Tough question, though a good one, because the successful publisher program doesn’t happen by accident. In fact, there are many factors contributing to a publisher program’s ability to rise above its competition and become truly profitable. One factor is the level of investment by a company in the longevity and growth of that publisher program; another is the relative experience of the publisher manager/team.
The Achilles’ heel of many publisher programs is their hasty, uninformed choice regarding who they’ll select as their publisher solution provider. Although there are any number of decisions that must be made when launching a publisher program, the choice of a publisher solution is one that must be given the most weight.
The key is conducting your due diligence. Do your research and make the right decision the first time. Not only are contracts tough to break, but in the meantime, you’re losing money. For you, that’s a lose-lose proposition. In a recent poll, nearly 40 percent of publisher managers said they would select a different provider if they could ‘turn back time’ and do it all over again.
Freedom of choice?
The choices in publisher solutions are numerous. According to researchers, solution providers are categorized as:
- Commission-based ASPs (application service providers)
- Fee-based ASPs
- CGI programs
- E-commerce programs
- In-house custom applications
So…what do you do?
The (multi) million-dollar question for companies interested in publisher marketing is, quite simply and bluntly, “Which publisher solution provider is best?” Add two words to that question… “Which publisher solution provider is best for me?” and you’ll understand that one size doesn’t fit all and that what your needs are (besides ROI) are essentially different than the company down the street.
The reality is the best publisher solution for you depends on your budget; your need for technology, support and publisher recruiting; and whether exclusivity is a factor.
Most often, budget is the biggest factor. Some programs can get by with the bare-bones lower end budgets, while Fortune 500 companies gravitate toward higher-end commission-based ASPs.
If you plan to sign with one of the commission-based ASPs, you’ve got to work the numbers to ensure it is going to be within your means. Map out your projected publisher program impressions, click-throughs and transactions for the next year. Then tie in the costs for working with the various companies. Don’t let your program implode because it is ‘too successful’ (too expensive to fulfill on the back end).
The level and quality of technology and support vary among ASPs. What one merchant deems to be mission-critical can be seen as superfluous by another. Before signing anything, figure out what you need and which are necessary for your publisher program. Then begin your recruitment process.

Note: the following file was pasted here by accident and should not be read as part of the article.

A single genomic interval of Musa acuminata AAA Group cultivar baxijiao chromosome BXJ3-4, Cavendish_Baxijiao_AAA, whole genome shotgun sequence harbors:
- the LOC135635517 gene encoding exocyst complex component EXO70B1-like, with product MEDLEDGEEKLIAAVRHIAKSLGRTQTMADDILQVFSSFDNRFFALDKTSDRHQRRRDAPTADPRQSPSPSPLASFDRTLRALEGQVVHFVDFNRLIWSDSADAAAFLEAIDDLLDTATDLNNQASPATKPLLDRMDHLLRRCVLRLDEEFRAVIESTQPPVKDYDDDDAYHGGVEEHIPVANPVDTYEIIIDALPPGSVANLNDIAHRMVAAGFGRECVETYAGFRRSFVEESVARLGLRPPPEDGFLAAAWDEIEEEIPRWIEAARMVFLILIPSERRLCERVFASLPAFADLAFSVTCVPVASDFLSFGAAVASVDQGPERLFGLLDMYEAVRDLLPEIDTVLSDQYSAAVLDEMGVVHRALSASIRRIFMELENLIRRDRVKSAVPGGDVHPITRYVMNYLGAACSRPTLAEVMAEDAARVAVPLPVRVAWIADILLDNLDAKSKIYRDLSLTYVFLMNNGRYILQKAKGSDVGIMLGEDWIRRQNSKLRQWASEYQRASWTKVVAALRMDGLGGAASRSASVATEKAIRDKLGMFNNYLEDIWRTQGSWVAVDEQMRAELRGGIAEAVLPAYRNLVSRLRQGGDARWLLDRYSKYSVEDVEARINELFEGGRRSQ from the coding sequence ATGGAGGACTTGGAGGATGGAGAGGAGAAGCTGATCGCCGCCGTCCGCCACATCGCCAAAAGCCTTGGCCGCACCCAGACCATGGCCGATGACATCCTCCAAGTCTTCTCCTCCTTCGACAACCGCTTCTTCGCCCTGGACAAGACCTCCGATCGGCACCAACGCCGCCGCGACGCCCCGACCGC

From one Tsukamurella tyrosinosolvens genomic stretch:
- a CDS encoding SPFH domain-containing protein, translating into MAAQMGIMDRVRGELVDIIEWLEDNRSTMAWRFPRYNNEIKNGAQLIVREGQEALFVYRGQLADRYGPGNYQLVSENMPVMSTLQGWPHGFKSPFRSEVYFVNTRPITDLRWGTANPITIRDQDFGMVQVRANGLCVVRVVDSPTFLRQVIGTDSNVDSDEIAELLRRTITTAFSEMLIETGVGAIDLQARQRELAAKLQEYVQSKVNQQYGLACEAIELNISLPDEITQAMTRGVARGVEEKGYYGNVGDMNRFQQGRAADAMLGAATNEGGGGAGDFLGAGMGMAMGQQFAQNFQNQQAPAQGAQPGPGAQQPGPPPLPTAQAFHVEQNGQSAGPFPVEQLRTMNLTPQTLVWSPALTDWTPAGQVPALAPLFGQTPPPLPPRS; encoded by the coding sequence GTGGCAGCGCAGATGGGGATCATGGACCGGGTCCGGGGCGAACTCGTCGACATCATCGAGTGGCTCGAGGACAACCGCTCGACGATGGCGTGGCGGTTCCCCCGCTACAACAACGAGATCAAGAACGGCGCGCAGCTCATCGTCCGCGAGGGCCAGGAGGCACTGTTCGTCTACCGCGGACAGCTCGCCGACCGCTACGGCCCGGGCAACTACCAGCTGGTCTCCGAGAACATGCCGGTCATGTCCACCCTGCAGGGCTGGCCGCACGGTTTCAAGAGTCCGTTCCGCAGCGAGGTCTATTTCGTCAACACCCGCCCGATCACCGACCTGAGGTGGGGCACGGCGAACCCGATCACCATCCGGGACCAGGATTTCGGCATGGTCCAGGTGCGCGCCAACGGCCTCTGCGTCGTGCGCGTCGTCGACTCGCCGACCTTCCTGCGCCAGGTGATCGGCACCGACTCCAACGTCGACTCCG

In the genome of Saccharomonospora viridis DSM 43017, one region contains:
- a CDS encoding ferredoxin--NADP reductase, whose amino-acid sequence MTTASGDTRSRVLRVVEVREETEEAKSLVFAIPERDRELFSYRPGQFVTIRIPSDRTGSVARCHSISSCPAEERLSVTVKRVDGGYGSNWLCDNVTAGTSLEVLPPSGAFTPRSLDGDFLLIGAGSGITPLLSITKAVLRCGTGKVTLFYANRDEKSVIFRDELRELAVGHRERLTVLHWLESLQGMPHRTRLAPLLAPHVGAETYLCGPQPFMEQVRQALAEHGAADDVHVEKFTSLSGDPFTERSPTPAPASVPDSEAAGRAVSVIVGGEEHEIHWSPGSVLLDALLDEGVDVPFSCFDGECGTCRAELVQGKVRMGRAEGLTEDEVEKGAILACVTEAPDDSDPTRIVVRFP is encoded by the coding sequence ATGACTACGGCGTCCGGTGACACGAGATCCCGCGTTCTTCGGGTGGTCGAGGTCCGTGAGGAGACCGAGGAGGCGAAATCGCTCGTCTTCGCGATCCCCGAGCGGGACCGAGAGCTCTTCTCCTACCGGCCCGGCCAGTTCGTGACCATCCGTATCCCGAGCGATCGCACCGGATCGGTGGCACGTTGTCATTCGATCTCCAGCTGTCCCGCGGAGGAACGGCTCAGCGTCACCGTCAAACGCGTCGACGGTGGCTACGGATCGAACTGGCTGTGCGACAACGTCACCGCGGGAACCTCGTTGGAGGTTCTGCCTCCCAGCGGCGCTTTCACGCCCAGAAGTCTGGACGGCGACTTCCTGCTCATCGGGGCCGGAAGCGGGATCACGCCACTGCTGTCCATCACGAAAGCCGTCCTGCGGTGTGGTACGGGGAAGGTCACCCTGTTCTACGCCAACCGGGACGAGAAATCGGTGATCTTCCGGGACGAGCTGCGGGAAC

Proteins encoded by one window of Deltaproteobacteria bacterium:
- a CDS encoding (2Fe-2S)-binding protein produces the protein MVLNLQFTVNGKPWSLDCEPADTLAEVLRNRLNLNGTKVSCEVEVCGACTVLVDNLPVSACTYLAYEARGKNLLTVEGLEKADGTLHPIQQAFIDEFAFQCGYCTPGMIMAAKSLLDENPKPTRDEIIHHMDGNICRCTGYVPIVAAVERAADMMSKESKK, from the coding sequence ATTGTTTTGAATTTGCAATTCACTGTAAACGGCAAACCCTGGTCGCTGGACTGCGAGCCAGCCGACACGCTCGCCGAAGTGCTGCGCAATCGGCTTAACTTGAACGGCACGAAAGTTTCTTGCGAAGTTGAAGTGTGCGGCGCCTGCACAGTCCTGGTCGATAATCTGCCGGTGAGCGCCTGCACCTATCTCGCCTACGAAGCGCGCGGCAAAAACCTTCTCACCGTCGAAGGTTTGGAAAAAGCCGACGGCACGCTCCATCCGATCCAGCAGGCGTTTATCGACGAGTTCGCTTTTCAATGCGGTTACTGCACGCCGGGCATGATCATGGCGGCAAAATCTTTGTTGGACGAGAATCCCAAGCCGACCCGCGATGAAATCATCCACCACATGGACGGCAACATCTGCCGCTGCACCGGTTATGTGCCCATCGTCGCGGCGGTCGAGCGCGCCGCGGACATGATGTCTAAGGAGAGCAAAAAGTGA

Support encompasses technical assistance to the merchant as well as access to a ‘living, breathing’ account representative as well as consultation for industry best practices. These services are standard for commission-based ASPs and are available from some of the fee-based ASPs.
Similarly, the higher-end ASPs actively recruit publishers into their network for the benefit of their merchants. However, it’s up to the merchant to proactively recruit its most desired publishers.
Let’s talk about exclusivity
There is a lot of talk (one-to-one, blogs, podcasts, webinars and more) about exclusivity among ASPs. Though it’s nice to have options, I wonder how many companies would actually work with multiple publisher solution providers, even if they could. Let’s face it, it’s a lot of work, and you’d have to re-train a new ASP in your products and processes.
Do your due diligence
To find out what merchants and publishers think of particular ASPs (especially those you may be considering), check out the publisher chat rooms and message boards. Although you’re likely to get a variety of opinions, consider them your personal focus groups and learn what you can to find out what you need to know. After a week or so, you can get an idea about which people post useful messages and which are not worth your time.
Don’t be afraid to ask your prospective publisher solution provider(s) to provide references. Give a time and date by which they’re expected, and consider it a red flag if you ask and they’re not furnished in a timely manner.
The choice of your ASP is important because it can dictate the success or failure of your program. Because few, if any, publisher programs have switched publisher solution providers and have subsequently managed to sustain success.
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